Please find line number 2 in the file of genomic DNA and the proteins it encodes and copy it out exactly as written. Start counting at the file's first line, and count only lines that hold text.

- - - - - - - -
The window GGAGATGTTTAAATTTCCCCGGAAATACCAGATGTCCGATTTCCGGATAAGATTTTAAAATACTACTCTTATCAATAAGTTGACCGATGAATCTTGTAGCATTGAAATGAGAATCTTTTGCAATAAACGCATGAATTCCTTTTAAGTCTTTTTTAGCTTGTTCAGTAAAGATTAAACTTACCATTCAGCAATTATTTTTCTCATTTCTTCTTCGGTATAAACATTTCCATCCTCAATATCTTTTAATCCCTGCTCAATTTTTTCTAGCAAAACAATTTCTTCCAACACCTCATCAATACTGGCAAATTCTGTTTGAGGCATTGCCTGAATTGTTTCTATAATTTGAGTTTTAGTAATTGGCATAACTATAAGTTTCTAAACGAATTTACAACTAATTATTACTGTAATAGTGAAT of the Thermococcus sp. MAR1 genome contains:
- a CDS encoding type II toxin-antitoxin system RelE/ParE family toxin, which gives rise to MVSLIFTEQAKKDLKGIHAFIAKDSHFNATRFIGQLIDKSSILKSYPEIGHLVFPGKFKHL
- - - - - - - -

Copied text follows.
- a CDS encoding type II toxin-antitoxin system RelE/ParE family toxin, which gives rise to MVSLIFTEQAKKDLKGIHAFIAKDSHFNATRFIGQLIDKSSILKSYPEIGHLVFPGKFKHL